Blue Blood syndicate is holding court
The Blue Blood Racing Club horseracing syndicate is thriving, with 134 people involved. Castlelyons man, James Fenton, is a founder member and club manager.
The syndicate, in its third year, is made up of members of An Garda Síochána. Fenton, a Co Waterfordbased garda, is the driving force and the operation has a growing number of horses with champion trainer, Willie Mullins. Several mares have carried the now-famous colours (blue and black, with white stars) to victory.
Blue Blood’s Court Artist recorded her second win over hurdles, with victory at Wexford in late October.
Others to have represented the club include the talented Miss Sapphire, who enjoyed multiple wins over the summer; Miss Me Now, the club’s first-ever runner and winner; and Blixt, a dual winner over hurdles. Miss Chevious Girl, who is yet to run, rates as an exciting prospect.
Speaking to the Fenton said: ‘‘It’s been a great year, so far. In our first year, we had two winners; we had four winners the second year; and we have six winners on the board this year.
‘‘We lease mares, because we can improve their pedigree for the owners. And we look for a good pedigree, and a bit of form going with it.
“If we are happy, and the owners are happy, then we would take them. We put them into pre-training then. If they show a bit of ability, they go on to Willie Mullins.
‘‘The big draw for the club is Willie Mullins. Breeders will always love to give their pedigree a chance, by having a horse in training with Willie.’’
A strong connection between the club and local breeders, the Motherway Family, has been fortified over the past year.
This has developed through Blixt, a relative of the legendary champion hurdler, Hurricane Fly. Blue Blood Racing Club leased the mare from the East Cork family at Yellowford Farm.
Fenton is excited by the association between the club and the Fanisk-based outfit. ‘‘I was delighted to get involved with Blixt. She was after running in three or four bumpers. We were happy with her form and her pedigree. The owners were delighted that we took her on. They are only down the road from me. And it formed a massive friendship between us.
‘‘Going forward, we’ll do business with them again. And we are delighted to have the opportunity. Their stock is top-notch. I dropped Blixt home three weeks ago, back down to Frank (Motherway’s). To look at her, you’d know that she is going to make a cracker of a dam,’’ Fenton said.
Being club manager requires more than just turning up at the racecourse and cheering on the horses. It’s a hands-on role for Fenton. And while the maestro Mullins trains the horses, the journey to the winners’ enclosure begins here in Cork.
‘‘My uncle, David, and his son, Shane, they do a lot of work with pretraining for us. They are very good to get them going. You need that going forward. You have to have them to a certain level of fitness, before they go to Willie’s. They can kick on with their work then. We do a lot of the work, as well. I’d travel up to Willie’s and put the horse into the box and drop them home again to the owners, when the time comes,’’ he said.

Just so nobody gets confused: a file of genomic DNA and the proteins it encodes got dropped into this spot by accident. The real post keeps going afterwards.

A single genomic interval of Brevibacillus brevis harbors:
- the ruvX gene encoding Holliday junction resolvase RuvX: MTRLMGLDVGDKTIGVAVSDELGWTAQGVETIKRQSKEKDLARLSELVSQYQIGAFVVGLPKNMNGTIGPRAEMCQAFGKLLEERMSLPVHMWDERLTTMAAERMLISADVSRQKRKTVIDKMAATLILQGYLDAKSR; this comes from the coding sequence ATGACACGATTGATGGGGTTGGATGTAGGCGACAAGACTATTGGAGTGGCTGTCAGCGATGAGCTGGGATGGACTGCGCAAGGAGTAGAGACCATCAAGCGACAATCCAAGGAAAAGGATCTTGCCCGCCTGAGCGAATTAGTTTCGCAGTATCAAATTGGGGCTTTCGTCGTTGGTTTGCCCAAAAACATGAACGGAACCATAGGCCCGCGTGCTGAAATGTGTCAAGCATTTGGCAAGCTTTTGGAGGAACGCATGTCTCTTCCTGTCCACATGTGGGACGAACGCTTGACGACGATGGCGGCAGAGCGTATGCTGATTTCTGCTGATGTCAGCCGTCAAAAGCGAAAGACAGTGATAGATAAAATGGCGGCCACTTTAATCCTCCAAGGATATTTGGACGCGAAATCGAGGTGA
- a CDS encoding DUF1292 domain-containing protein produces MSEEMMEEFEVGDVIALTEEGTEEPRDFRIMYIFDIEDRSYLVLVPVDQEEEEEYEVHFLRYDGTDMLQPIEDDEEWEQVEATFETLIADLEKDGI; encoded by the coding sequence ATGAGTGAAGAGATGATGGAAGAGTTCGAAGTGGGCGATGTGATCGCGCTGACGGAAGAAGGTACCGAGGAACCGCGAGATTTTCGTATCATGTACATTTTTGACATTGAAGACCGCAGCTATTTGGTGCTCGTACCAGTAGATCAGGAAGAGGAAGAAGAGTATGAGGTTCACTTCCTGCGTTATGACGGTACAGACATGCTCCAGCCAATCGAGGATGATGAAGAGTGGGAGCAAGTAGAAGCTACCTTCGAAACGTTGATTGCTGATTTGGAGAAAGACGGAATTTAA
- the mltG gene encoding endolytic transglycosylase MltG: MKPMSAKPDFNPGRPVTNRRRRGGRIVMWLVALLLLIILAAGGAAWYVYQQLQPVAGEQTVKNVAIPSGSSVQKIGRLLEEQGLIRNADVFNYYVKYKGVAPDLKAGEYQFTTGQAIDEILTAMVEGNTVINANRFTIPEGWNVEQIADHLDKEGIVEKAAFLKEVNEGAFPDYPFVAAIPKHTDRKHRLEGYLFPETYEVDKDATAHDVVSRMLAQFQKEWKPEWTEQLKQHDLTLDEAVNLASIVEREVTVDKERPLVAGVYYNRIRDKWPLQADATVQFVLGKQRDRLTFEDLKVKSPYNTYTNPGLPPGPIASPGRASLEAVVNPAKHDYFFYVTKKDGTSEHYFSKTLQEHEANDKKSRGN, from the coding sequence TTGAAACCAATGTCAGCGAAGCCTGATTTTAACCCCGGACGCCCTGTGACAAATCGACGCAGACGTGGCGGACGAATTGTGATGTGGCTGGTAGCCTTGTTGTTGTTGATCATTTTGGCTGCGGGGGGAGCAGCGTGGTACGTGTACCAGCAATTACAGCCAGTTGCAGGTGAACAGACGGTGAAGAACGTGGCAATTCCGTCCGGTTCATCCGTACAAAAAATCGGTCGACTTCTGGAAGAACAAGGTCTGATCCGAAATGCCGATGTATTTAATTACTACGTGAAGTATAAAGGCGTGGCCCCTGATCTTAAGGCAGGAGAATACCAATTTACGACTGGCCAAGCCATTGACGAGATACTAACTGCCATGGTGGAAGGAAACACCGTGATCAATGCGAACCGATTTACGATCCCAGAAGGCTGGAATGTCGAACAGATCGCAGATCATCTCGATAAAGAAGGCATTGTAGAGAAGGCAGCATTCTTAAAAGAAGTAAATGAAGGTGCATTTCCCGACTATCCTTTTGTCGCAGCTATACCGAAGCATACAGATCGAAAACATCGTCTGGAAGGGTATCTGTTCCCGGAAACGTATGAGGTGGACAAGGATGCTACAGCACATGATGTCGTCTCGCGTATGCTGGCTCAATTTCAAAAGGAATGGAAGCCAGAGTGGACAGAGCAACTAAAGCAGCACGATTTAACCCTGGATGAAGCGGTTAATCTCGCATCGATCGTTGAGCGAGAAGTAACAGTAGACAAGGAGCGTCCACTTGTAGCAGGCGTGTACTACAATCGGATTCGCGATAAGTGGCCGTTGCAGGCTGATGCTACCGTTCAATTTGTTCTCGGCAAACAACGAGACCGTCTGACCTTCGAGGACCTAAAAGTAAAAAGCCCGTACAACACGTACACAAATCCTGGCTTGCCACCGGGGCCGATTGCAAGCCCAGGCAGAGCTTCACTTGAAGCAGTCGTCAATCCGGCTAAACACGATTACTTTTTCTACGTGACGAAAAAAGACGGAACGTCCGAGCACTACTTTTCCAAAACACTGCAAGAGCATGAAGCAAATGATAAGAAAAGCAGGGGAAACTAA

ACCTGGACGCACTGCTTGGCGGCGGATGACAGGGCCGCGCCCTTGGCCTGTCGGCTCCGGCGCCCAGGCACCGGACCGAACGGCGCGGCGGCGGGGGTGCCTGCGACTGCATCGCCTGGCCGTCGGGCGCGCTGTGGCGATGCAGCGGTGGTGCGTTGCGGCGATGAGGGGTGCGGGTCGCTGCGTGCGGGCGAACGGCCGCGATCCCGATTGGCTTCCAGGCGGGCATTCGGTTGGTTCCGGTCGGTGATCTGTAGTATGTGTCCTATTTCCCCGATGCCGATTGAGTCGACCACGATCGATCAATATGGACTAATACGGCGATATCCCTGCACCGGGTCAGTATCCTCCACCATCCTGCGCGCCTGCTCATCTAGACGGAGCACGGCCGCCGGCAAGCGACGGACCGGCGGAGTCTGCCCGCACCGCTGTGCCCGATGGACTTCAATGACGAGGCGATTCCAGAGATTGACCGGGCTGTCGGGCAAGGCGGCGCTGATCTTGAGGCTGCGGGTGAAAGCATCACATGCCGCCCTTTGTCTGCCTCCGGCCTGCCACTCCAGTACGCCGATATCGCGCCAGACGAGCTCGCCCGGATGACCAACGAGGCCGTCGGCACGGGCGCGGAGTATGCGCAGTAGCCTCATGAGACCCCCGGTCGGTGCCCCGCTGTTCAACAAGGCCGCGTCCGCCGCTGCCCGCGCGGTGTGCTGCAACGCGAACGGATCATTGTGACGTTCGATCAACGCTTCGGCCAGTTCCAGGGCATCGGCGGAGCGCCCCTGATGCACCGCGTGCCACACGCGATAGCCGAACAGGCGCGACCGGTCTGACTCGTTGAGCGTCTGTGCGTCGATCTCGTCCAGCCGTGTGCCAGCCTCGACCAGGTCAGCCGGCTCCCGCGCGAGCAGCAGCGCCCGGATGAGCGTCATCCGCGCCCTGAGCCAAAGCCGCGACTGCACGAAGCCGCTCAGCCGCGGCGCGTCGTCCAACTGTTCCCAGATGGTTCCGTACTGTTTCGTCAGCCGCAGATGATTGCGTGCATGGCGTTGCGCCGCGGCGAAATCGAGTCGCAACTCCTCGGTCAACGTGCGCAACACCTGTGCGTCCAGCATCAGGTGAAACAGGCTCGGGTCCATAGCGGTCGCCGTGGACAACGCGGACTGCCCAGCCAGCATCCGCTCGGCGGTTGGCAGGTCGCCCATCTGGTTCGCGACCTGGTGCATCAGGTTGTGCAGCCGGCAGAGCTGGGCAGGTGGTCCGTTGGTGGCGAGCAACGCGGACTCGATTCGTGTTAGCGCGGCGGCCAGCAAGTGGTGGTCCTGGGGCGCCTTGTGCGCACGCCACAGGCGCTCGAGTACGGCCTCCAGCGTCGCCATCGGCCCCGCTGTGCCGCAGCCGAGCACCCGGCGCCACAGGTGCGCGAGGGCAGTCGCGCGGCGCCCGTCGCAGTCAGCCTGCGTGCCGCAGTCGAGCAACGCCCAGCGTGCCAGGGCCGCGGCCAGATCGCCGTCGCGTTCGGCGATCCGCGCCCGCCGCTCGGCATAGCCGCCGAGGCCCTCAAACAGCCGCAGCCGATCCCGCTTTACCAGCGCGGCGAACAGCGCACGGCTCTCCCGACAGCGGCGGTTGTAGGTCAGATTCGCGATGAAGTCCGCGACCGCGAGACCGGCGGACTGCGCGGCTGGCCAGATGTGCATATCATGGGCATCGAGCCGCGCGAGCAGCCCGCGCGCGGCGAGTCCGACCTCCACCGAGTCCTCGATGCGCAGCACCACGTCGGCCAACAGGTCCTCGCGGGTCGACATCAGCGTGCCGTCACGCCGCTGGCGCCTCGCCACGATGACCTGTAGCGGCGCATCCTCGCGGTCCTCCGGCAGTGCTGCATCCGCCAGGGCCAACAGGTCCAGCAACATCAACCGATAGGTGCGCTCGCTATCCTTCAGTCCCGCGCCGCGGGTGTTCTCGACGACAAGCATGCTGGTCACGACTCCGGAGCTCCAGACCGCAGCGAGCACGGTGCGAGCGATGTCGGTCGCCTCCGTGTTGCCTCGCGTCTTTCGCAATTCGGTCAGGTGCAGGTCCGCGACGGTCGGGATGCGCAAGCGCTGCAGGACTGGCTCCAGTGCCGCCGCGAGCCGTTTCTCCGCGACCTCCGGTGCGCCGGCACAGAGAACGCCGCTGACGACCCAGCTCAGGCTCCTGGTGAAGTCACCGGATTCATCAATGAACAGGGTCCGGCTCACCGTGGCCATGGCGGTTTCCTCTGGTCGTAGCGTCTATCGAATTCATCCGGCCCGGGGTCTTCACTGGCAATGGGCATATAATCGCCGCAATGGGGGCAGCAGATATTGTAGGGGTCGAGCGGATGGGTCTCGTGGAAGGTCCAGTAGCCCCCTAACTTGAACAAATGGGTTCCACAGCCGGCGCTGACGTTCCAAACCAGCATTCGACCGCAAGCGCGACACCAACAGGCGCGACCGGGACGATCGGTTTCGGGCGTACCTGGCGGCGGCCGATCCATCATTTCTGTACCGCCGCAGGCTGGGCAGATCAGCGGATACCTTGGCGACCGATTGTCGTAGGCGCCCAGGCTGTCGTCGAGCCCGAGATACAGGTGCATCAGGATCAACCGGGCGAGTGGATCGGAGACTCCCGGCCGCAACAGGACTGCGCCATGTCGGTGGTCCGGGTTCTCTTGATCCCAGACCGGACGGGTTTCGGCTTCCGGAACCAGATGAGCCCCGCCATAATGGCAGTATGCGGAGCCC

Blue Blood Racing Club started out as a dream. But with hard-work, some help from people within racing circles, and a little slice of luck, the ambition came to fruition.
Daithi Crowley, another Cork native, sat down with Fenton, to go about establishing the club, back in 2015.
Following advice from Horse Racing Ireland, Irish Thoroughbred Marketing, and Supreme Horse Racing, they were ready to go. A good foundation was what they sought, and they certainly got that. Nowadays, the club continues to grow. And it brings a lot of people a lot of joy.
‘‘The nicest thing about it is the kids’ aspect. I’ve two girls myself — Sarah and Noelle — and they have taken a huge interest in it. They love going racing. They get to have fun and meet the other kids.
‘‘There’s one group of lads who all work together on the one unit in Dublin. They have a share together in the club and they are getting serious craic out of it. It’s a great social outlet.’’
Fenton has enjoyed several big days out with the club in recent years, but his most-cherished moment in racing, undoubtedly, came back in 2013, when he rode in the charity race at the Cheltenham Festival. Having had his name put forward by his wife, Joanne, who had lost a relative to cancer, Fenton jumped at the opportunity to ride at the sport’s greatest amphitheatre, in aid of Cancer Research.
The Corkonian was aboard the David O’Meara-trained Rosie’s Lady, and while they didn’t win, it was a memorable experience.
‘‘I didn’t think I’d have a chance of getting in. But, I did. It was a dream. I went over to England to David O’Meara, and I got to ride out there. He put me on some seriously good horses. It was a trip of a lifetime,” Fenton says.
James Fenton (right) is the club manager of Blue Blood Racing. He is pictured here with breeder, Ken Parkhill.
Blixt and jockey, Niall Kelly, winning the Irish Stallion Farms’ EBF Opportunity Handicap Hurdle in Clonmel on September 7.